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Alexander Cambitoglou, 1922-2019

Alexander Cambitoglou, 1922-2019

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Alexander Eleutherios Cambitoglou died on Friday, 29 November 2019, in Sydney, Australia, from natural causes. He was born 15 February 1922 in Thessaloniki to Antonios and Eleni Cambitoglou, almost a century earlier and in another world, some seven months before the Asia Minor crisis that irrevocably changed the demography and landscape of the Aegean. With his passing, classical archaeology has lost one of its finest exponents—an active excavator, a sensitive connoisseur and curator of ancient art, a fine teacher and mentor, an academician in two countries, and a visionary administrator. 

The family was from Veroia in Macedonia, his father ran a thriving fur and leather business, with property in Thessaloniki that included a hotel and a commercial stoa that bore the family name, and they would spend summers in Pelion. More importantly, the family held in high esteem the study of the classics, languages, and music. The family also had its fair share of tragedies: Alexander’s oldest brother, Minos, was killed in the early years of World War II on the Albanian frontier, which spared Alexander from active military service during the war (he completed his military service in 1950). He was the youngest of four children (his elder siblings being Minos, Jason, and Hero). 

Alexander was tutored in French (his first and favorite European language), German, English, and Italian, and in theology, while learning ancient Greek and Latin at the classical gymnasium, before attending the University of Thessaloniki. His knowledge of European languages and literatures, as well as the classical languages, was well known (his English was impeccable, and he deplored split infinitives and the use of the possessive for inanimate objects), and he was exceedingly well read. It was he who introduced me to, among others, Marcel Proust and Gustave Flaubert. One of the very few times I was able to take Alexander out for dinner—he was very generous in feeding his students and would never let us pay—was at an Italian (Sicilian) eatery I frequented in Sydney, where I practiced my own poor Italian. While serving us, the waiter was glad to see Italian customers, to which Alexander responded, with that characteristic glint in his eye: “I am the only Italian here!” 

Alexander Cambitoglou obtained his Bachelor of Arts degree at the University of Thessaloniki in 1946, before moving to Great Britain for graduate work with a British Council scholarship. He studied with some of the luminaries of 20th-century classical archaeology, obtaining a master of arts degree from the University of Manchester (1948), where he studied with the great Tom Webster (while there he also had a private tutorial on Protogeometric pottery with Vincent Desborough); he followed Webster to University College, London, where he completed his first doctorate in 1950 under Webster and Martin Robertson. He earned his second doctorate at Oxford in 1958, where he was among the last students of John Davidson Beazley (with two Ph.D. degrees, he was at least once referred to in German as Herr Doctor Doctor). His primary passion was Greek painted pottery, especially South Italian red-figure pottery, and it was this that led to his long collaboration with Arthur Dale Trendall, whom he first met in London in 1951. Raised in a cosmopolitan Thessaloniki, surrounded by Greek and Jewish elders and peers, with his learning and etiquette honed in England, Alexander was the quintessential European gentleman, urbane and always well dressed.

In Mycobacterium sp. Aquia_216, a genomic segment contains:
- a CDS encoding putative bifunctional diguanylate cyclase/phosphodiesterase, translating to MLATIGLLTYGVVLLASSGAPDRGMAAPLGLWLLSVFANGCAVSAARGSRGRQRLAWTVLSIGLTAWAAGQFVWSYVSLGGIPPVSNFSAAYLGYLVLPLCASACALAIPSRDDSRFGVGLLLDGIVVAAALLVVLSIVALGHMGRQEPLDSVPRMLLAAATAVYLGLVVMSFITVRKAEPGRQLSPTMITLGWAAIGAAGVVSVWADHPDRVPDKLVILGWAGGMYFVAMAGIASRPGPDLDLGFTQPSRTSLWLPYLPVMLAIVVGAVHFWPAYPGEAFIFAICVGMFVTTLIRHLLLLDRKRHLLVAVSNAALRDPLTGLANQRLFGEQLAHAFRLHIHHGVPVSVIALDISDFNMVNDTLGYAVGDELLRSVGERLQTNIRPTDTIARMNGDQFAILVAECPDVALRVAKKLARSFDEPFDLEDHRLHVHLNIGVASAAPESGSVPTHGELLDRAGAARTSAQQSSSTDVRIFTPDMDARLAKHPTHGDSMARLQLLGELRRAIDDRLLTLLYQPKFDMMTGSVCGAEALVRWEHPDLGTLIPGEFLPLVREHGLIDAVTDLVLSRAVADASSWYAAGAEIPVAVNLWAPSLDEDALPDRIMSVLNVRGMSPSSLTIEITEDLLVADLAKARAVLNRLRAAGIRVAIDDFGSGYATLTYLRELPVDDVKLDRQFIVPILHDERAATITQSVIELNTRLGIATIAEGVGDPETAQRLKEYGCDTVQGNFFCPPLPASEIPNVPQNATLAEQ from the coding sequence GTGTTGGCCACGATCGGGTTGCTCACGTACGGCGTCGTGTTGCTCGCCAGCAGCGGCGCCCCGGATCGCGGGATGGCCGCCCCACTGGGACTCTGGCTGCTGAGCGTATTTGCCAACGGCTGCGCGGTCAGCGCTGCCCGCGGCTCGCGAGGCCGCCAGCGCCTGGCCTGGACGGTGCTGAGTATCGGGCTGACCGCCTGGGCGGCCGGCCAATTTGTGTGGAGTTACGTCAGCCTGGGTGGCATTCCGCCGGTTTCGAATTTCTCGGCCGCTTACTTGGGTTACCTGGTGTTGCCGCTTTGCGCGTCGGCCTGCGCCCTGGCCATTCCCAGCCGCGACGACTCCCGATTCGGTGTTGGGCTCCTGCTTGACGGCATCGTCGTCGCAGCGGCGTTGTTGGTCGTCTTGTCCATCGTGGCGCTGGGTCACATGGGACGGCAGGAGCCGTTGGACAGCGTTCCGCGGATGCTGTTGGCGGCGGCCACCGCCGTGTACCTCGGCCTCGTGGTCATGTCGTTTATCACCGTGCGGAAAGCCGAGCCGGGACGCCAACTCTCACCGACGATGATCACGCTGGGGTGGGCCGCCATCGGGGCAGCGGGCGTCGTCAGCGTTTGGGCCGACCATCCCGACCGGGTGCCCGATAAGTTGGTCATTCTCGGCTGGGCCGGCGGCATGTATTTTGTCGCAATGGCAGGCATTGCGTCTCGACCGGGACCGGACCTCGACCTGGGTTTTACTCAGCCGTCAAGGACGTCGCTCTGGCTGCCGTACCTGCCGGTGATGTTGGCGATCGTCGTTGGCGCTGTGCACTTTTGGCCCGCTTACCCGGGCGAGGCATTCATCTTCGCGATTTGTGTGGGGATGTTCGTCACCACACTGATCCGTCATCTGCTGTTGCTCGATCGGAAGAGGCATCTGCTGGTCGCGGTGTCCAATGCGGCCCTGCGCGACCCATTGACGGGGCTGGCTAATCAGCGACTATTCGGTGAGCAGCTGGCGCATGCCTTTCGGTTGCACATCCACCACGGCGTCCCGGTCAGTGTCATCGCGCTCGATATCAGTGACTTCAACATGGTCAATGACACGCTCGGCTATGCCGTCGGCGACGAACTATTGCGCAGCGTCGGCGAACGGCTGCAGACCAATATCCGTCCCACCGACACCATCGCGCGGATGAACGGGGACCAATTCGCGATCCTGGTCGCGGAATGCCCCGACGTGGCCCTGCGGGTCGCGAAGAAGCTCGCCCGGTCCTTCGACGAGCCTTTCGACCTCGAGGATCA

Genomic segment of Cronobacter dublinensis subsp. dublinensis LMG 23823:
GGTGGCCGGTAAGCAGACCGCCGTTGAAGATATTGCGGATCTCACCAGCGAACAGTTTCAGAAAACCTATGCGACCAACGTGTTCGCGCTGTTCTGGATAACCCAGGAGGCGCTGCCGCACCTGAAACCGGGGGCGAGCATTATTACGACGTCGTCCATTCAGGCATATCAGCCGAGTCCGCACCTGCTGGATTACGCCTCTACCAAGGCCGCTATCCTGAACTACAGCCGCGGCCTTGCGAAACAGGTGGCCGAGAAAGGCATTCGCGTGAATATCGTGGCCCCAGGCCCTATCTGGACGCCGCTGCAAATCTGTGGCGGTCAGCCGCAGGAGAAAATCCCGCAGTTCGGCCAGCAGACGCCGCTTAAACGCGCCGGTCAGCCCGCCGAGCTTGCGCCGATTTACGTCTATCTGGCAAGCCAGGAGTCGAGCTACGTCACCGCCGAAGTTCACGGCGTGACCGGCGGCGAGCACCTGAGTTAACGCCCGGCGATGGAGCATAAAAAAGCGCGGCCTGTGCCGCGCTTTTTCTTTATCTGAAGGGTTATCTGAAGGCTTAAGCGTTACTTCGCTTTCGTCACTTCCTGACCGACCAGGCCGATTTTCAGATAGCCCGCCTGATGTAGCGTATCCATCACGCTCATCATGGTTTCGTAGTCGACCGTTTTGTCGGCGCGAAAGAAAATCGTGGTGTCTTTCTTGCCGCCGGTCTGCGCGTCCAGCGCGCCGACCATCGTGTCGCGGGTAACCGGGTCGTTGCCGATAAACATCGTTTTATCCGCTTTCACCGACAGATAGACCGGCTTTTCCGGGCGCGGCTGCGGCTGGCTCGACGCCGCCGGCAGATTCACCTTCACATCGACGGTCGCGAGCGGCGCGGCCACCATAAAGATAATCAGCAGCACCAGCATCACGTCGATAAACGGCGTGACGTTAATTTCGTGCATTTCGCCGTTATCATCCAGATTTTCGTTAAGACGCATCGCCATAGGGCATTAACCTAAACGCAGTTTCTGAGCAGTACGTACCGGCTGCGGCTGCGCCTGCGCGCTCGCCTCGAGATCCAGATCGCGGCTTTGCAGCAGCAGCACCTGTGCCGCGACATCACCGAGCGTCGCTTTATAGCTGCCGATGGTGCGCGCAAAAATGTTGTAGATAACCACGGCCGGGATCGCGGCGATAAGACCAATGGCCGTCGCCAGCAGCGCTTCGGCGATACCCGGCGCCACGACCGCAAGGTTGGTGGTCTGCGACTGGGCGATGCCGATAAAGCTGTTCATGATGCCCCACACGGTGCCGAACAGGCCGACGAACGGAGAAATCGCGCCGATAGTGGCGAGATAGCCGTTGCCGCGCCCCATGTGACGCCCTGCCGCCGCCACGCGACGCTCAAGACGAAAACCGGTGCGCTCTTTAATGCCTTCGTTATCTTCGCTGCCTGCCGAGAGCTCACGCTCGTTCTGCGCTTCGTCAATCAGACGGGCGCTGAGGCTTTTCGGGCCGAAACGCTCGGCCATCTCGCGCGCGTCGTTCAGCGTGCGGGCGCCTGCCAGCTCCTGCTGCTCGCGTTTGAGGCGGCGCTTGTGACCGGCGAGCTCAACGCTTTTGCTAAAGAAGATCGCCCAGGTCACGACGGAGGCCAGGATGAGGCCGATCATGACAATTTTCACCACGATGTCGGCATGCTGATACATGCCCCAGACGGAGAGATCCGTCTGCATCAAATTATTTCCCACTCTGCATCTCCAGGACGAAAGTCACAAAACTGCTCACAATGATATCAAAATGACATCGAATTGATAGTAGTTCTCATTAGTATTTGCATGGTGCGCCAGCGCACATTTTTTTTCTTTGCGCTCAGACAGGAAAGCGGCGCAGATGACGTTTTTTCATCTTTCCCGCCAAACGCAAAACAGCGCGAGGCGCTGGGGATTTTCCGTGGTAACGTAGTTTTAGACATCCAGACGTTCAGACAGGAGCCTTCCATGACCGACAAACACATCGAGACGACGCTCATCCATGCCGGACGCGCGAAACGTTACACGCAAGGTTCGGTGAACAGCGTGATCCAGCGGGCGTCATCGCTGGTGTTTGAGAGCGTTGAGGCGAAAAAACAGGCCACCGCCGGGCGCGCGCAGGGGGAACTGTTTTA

With doctorate in hand, he came to the United States and held his first two teaching positions here. From 1954 to 1956 he served as Assistant Professor at the University of Mississippi, where he taught with David Moore Robinson, before the death of the latter in 1958. He then moved to Bryn Mawr College, where he taught with, among others, Brunilde Sismondo Ridgway and Machteld Mellink, between 1956 and 1961 (he received his Oxford D.Phil. degree in 1958 while on the faculty of Bryn Mawr). Wishing to thank his hosts and colleagues at Ole Miss before his move to Pennsylvania, Alexander hosted a dinner party, for which he drove over various county lines in search of wine and Campari. Having acquired a bottle of the aperitif with great difficulty, together with several bottles of wine, he welcomed his guests, only to learn that their drink of choice at dinner was coffee. His time in the United States was both rewarding and difficult, especially in the south during the Jim Crow era. He often described the United States of the period as a “cultural desert, but with some magnificent oases.” 

In 1961, at Trendall’s urging, Alexander joined the faculty of the University of Sydney as a Senior Lecturer in Archaeology, and in 1963 he was appointed Professor of Classical Archaeology,  becoming the first person of Greek origin to be appointed professor in Australia. That same year, he was also appointed Curator of the Nicholson Museum. He fell in love with Australia and in time acquired Australian citizenship. It was also in Sydney in 1962 that he met the person who became his life-long companion, Dr. John Atherton Young (1936–2004). John went on to become Professor of Physiology at the University of Sydney, Dean of the Faculty of Medicine, and Pro-Vice Chancellor of the University. Alexander and John lived together until John’s untimely death in 2004. Their relationship was always discreet, and Alexander deeply mourned John’s passing. Generous patrons of the arts, they were regular subscribers to the Australian Opera at the Sydney Opera House (the first opera performance I ever attended was as a guest of Alexander and John). 

Drawing on his experience at Bryn Mawr, Alexander helped shape the Department of Archaeology in Sydney into one of Classical and Near Eastern Archaeology, and from 1970, he alternated as head of the department with John Basil Hennessy, the Edwin Cuthbert Hall Professor of Near Eastern Archaeology. In 1978, Alexander was appointed as the inaugural Arthur and Renee George Professor of Classical Archaeology, an endowed chair he helped establish. In an era of mandatory retirement, he was forced to retire in 1989, but he continued as Curator of the Nicholson Museum until 2000. For many of us born in Australia, our first introduction to Egyptian, Near Eastern, Greek, Etruscan, and Roman material culture and art was at the Nicholson Museum, and Alexander was instrumental in making the museum what it is today. During his time at the University of Sydney, Alexander was a veritable dynamo, mobilizing the Greek-Australian community and many Antipodean philhellenes. He had an uncanny ability to charm the bird from the tree, working quietly and effectively, often behind the scenes, and always with those people who mattered the most in achieving the task at hand. He befriended senior university officials, ambassadors and consuls-general of Greece and Australia, as well as governors-general of his adopted homeland. He was a consummate and dedicated administrator.